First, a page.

Perhaps the comparison is corny, but in the moment it seems to make perfect sense to me. This activity of planting my harvested seeds has reminded me that like the growing of fruits and vegetables, my training takes time, thought, and patience. It also requires nourishment and care, and if rushed can be more susceptible to mishap. As I navigate my way through each training phase, my hope is that I can appreciate and respect the process from start to finish so that the end product is as bountiful as I envision in my mind during this early portion of the cycle.

Call for Comments (from Meghan)

  • What seeds are you planting, metaphorically or literally, in your life and running right now?
  • In this age where instant progress and results are rewarded, do you find particular challenge in lengthy life and running processes–like a long training bout before a goal race, navigating an extended relationship issue, or working long term toward career goals?
  • How do you sort out the dueling desires of instant gratification with the rewards that take time to obtain?
Aliza Lapierre's seedling

Photo: Aliza Lapierre

Aliza Lapierre

finds peace and a sense of belonging while trail running. Her passion began by exploring the trails in her home state of Vermont and has been regenerated by exploration across the world. She continually works to redefine her perceived boundaries, while trying to inspire others to explore their capabilities as well.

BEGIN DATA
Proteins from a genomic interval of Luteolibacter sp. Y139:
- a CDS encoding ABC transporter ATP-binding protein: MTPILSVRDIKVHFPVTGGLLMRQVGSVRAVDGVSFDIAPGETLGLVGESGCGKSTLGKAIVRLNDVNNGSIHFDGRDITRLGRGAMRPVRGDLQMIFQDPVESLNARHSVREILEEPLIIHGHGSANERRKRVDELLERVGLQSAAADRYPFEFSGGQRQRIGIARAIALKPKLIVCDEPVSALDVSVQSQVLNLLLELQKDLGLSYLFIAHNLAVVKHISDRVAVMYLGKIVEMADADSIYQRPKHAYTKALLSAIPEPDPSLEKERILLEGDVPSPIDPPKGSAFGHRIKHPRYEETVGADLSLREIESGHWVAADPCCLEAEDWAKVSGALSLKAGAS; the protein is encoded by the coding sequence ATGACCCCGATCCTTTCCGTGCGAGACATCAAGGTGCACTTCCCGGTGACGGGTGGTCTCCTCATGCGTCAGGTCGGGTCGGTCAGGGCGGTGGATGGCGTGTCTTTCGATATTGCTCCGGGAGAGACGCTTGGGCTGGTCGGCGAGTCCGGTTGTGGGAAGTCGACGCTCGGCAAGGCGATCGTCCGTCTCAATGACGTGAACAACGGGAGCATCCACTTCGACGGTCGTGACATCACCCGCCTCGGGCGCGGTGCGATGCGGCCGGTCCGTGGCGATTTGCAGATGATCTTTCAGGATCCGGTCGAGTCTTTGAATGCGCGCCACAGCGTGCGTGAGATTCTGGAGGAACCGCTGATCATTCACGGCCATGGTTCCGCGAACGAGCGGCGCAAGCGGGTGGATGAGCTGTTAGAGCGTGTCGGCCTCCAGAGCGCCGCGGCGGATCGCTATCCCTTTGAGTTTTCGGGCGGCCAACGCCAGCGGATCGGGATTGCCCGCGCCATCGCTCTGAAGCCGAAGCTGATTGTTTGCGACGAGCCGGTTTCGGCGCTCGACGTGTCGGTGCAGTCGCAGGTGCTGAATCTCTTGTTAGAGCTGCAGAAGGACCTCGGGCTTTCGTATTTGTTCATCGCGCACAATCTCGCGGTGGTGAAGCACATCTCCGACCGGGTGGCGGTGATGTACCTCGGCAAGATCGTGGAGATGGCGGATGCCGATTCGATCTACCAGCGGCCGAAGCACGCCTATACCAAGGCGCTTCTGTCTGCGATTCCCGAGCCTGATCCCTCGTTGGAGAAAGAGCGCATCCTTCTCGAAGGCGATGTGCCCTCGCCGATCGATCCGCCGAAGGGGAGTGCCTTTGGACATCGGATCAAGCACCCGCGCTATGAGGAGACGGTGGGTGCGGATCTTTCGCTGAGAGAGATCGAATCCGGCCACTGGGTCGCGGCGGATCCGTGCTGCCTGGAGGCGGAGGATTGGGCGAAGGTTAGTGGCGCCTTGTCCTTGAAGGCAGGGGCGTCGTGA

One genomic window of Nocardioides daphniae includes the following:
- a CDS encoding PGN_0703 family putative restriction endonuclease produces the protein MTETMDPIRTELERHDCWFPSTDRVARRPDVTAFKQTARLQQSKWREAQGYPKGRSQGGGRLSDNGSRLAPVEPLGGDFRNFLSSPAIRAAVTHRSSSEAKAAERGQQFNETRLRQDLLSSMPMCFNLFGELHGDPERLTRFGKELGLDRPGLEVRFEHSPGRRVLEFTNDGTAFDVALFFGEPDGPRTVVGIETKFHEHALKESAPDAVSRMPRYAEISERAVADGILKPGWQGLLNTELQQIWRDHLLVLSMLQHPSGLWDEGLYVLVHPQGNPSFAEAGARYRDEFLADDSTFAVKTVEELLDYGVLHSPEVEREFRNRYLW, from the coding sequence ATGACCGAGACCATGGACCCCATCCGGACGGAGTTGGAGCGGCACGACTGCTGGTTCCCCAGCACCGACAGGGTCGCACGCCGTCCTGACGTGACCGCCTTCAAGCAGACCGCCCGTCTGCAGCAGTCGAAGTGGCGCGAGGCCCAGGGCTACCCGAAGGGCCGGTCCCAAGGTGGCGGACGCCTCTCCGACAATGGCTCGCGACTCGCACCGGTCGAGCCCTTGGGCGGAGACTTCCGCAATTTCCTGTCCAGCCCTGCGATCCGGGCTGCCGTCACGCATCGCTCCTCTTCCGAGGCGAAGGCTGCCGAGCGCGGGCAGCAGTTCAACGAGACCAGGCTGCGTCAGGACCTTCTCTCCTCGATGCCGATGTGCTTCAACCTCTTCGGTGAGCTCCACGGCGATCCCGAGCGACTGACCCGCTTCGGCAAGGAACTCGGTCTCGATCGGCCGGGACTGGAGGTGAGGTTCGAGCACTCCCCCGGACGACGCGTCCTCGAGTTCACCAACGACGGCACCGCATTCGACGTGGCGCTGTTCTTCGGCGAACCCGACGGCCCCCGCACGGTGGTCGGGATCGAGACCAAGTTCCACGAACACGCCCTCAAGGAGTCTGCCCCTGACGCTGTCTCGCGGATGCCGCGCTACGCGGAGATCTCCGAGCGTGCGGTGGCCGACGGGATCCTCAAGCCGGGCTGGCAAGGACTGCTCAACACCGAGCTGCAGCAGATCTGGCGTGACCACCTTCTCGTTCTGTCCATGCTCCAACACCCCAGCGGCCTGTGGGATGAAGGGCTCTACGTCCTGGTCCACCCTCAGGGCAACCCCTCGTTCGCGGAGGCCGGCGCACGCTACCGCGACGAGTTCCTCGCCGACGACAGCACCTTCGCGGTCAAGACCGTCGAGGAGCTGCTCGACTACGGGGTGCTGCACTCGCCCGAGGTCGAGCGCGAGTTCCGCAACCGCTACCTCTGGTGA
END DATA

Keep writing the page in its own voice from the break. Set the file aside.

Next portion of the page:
There are 2 comments

  1. Fernando Baeza

    The analogy is not “corny” at all. :D Both worlds (running, planting) have a natural order, both need patience, and lots of water! ;D

  2. Justine

    Metaphorically – miles and incline as a newbie trail/ultra runner. I am running my first ever ultra in May and I’m trying out a new kind of training plan since I’m busier than ever. Literally, I’ve planted kale and pumpkin seeds. I live in a cold climate and need to find crops that are relatively easy.

    While I really enjoyed the half marathon distance, the marathon was a different beast. I’ve been thinking that anything longer than a half marathon on roads is just not for me, so building up to an ultra where I live has been hard. I live in a valley and to get any good distance I expect to run over 1000 meters in elevation gain on any given long run. What helps me at the end of a long run is calling my husband and he will come and meet me for the last couple of kilometers with our dog. He lights a fire at home, sets out the smoothie that I prepared before leaving on my run, and asks how it went. He is my biggest fan and support. I always start to lose motivation about 10 weeks into training, but all the articles and videos really inspire me to get out there.

    I’m quite lucky with my job. I work at sea for a few weeks and then earn a bit of overtime hours that I can use to take the day off if the weather is perfect for a run in the mountains.

    I have always believed that if I really wanted something that it would work out. There is always struggle, but without the struggle, I’d never appreciate the easy things nearly as much. It’s a total cliche, but 100% true for me.